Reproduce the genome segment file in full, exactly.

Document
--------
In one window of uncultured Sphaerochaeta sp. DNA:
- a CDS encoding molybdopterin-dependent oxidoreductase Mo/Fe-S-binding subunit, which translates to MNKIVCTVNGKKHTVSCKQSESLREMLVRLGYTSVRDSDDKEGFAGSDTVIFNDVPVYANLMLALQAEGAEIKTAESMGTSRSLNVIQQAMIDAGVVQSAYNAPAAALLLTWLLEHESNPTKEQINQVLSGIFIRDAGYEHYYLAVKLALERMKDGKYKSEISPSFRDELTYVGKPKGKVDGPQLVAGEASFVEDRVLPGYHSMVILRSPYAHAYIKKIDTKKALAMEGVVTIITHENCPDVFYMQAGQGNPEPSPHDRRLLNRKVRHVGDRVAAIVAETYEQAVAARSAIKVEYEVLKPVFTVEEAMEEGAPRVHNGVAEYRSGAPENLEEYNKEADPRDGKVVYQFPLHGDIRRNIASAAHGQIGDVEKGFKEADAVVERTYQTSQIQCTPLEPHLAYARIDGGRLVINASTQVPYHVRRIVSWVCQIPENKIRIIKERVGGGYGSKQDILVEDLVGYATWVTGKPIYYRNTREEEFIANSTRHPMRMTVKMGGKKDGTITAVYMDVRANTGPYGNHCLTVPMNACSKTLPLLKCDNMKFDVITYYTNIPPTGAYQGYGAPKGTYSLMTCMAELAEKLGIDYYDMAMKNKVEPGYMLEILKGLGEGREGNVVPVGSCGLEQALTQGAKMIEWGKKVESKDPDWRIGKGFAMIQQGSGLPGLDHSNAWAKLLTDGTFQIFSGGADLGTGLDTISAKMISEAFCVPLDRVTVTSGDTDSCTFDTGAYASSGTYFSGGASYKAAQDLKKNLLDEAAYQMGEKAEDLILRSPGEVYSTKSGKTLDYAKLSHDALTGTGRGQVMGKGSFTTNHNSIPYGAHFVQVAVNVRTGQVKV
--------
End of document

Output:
In one window of uncultured Sphaerochaeta sp. DNA:
- a CDS encoding molybdopterin-dependent oxidoreductase Mo/Fe-S-binding subunit, which translates to MNKIVCTVNGKKHTVSCKQSESLREMLVRLGYTSVRDSDDKEGFAGSDTVIFNDVPVYANLMLALQAEGAEIKTAESMGTSRSLNVIQQAMIDAGVVQSAYNAPAAALLLTWLLEHESNPTKEQINQVLSGIFIRDAGYEHYYLAVKLALERMKDGKYKSEISPSFRDELTYVGKPKGKVDGPQLVAGEASFVEDRVLPGYHSMVILRSPYAHAYIKKIDTKKALAMEGVVTIITHENCPDVFYMQAGQGNPEPSPHDRRLLNRKVRHVGDRVAAIVAETYEQAVAARSAIKVEYEVLKPVFTVEEAMEEGAPRVHNGVAEYRSGAPENLEEYNKEADPRDGKVVYQFPLHGDIRRNIASAAHGQIGDVEKGFKEADAVVERTYQTSQIQCTPLEPHLAYARIDGGRLVINASTQVPYHVRRIVSWVCQIPENKIRIIKERVGGGYGSKQDILVEDLVGYATWVTGKPIYYRNTREEEFIANSTRHPMRMTVKMGGKKDGTITAVYMDVRANTGPYGNHCLTVPMNACSKTLPLLKCDNMKFDVITYYTNIPPTGAYQGYGAPKGTYSLMTCMAELAEKLGIDYYDMAMKNKVEPGYMLEILKGLGEGREGNVVPVGSCGLEQALTQGAKMIEWGKKVESKDPDWRIGKGFAMIQQGSGLPGLDHSNAWAKLLTDGTFQIFSGGADLGTGLDTISAKMISEAFCVPLDRVTVTSGDTDSCTFDTGAYASSGTYFSGGASYKAAQDLKKNLLDEAAYQMGEKAEDLILRSPGEVYSTKSGKTLDYAKLSHDALTGTGRGQVMGKGSFTTNHNSIPYGAHFVQVAVNVRTGQVKV